Thanks to you gerard4143 and Nights. Also, Nights explanation tells me a little more on what I already knew about this.

Person person = *p1;
This is copying the pointer address to the first 4 bytes of firstName in the newly created instance of Person, and then completely undone by line 27:

Sorry, but that is actually not so. Person person = *p1; does a struct assignment, i.e. copying sizeof(Person) bytes over to the local destination struct person - hence yielding two identical, distinct person structs.

The following tries to demonstrate this behaviour ..

#include <stdio.h>
#include <string.h>
#undef NDEBUG
#include <assert.h>

typedef struct
{
  char firstName[50];
  char lastName[50];
  int age;
} Person;

int main()
{
  /* Three person structs ... */
  Person  John    = { "John", "Doe", 99 },
          clone_1 = { "?", "?", 1 },
          clone_2 = { "?", "?", 2 };

  /* A pointer to John */
  Person * ptr    = &John;

  /* Initial output */
  printf("%s\t%s\t%d\n", John.firstName, John.lastName, John.age);
  printf("%s\t%s\t%d\n", clone_1.firstName, clone_1.lastName, clone_1.age);
  printf("%s\t%s\t%d\n", clone_2.firstName, clone_2.lastName, clone_2.age);

  /* Clone John into clone_1, a struct assignment ... */
  clone_1 = John;

  /* The two structs are identical */
  assert(memcmp(&clone_1, &John, sizeof(Person)) == 0);

  /* Clone John into clone_2 dereferencing the pointer, effectively the same as above */
  clone_2 = *ptr;

  /* The two structs are identical */
  assert(memcmp(&clone_2, &John, sizeof(Person)) == 0);

  /* Final output */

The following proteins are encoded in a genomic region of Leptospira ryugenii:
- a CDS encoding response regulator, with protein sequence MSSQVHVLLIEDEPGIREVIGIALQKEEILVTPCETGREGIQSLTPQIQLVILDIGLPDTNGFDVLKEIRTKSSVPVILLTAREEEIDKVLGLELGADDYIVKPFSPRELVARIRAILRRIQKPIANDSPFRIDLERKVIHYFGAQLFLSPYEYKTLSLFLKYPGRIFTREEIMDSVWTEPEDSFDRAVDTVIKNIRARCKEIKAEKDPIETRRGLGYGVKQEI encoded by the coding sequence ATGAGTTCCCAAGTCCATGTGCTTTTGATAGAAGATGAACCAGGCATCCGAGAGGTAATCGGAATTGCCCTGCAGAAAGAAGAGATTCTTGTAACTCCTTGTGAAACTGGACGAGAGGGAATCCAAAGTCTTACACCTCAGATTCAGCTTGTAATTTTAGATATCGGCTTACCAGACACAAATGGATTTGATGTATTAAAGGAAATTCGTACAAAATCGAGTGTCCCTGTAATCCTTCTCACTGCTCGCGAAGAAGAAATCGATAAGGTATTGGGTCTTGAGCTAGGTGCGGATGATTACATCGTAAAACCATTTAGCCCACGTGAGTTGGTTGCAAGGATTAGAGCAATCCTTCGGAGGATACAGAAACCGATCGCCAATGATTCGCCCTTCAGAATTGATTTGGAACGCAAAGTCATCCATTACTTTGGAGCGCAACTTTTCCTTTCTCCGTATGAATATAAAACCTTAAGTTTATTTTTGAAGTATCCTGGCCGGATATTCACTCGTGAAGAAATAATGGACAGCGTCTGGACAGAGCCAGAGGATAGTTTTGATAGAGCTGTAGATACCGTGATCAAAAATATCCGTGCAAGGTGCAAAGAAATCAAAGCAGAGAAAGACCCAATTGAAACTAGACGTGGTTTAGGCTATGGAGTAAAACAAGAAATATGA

printf("%s\t%s\t%d\n", John.firstName, John.lastName, John.age);
  printf("%s\t%s\t%d\n", clone_1.firstName, clone_1.lastName, clone_1.age);
  printf("%s\t%s\t%d\n", clone_2.firstName, clone_2.lastName, clone_2.age);

  return 0;
}

/* Output ...
John    Doe     99
?       ?       1
?       ?       2
John    Doe     99
John    Doe     99
John    Doe     99
*/

Sorry, but that is actually not so. Person person = *p1; does a struct assignment, i.e. copying sizeof(Person) bytes over to the local destination struct person - hence yielding two identical, distinct person structs.

The following tries to demonstrate this behaviour ..

#include <stdio.h>
#include <string.h>
#undef NDEBUG
#include <assert.h>

typedef struct
{
  char firstName[50];
  char lastName[50];
  int age;
} Person;

int main()
{
  /* Three person structs ... */
  Person  John    = { "John", "Doe", 99 },
          clone_1 = { "?", "?", 1 },
          clone_2 = { "?", "?", 2 };

  /* A pointer to John */
  Person * ptr    = &John;

  /* Initial output */
  printf("%s\t%s\t%d\n", John.firstName, John.lastName, John.age);
  printf("%s\t%s\t%d\n", clone_1.firstName, clone_1.lastName, clone_1.age);
  printf("%s\t%s\t%d\n", clone_2.firstName, clone_2.lastName, clone_2.age);

  /* Clone John into clone_1, a struct assignment ... */
  clone_1 = John;

  /* The two structs are identical */
  assert(memcmp(&clone_1, &John, sizeof(Person)) == 0);

  /* Clone John into clone_2 dereferencing the pointer, effectively the same as above */
  clone_2 = *ptr;

  /* The two structs are identical */
  assert(memcmp(&clone_2, &John, sizeof(Person)) == 0);

  /* Final output */
  printf("%s\t%s\t%d\n", John.firstName, John.lastName, John.age);
  printf("%s\t%s\t%d\n", clone_1.firstName, clone_1.lastName, clone_1.age);
  printf("%s\t%s\t%d\n", clone_2.firstName, clone_2.lastName, clone_2.age);

  return 0;
}

/* Output ...
John    Doe     99
?       ?       1
?       ?       2
John    Doe     99
John    Doe     99
John    Doe     99
*/

Oops Yeah actually your right, the entire size is copied from the dereferenced value of *p1 into the newly created Person instance person, not its pointer. Not sure what I was thinking when I looked at that line.

But for the record, the 3 methods to access structure values from a pointer is correct.

Thanks for that catch mitrmkar!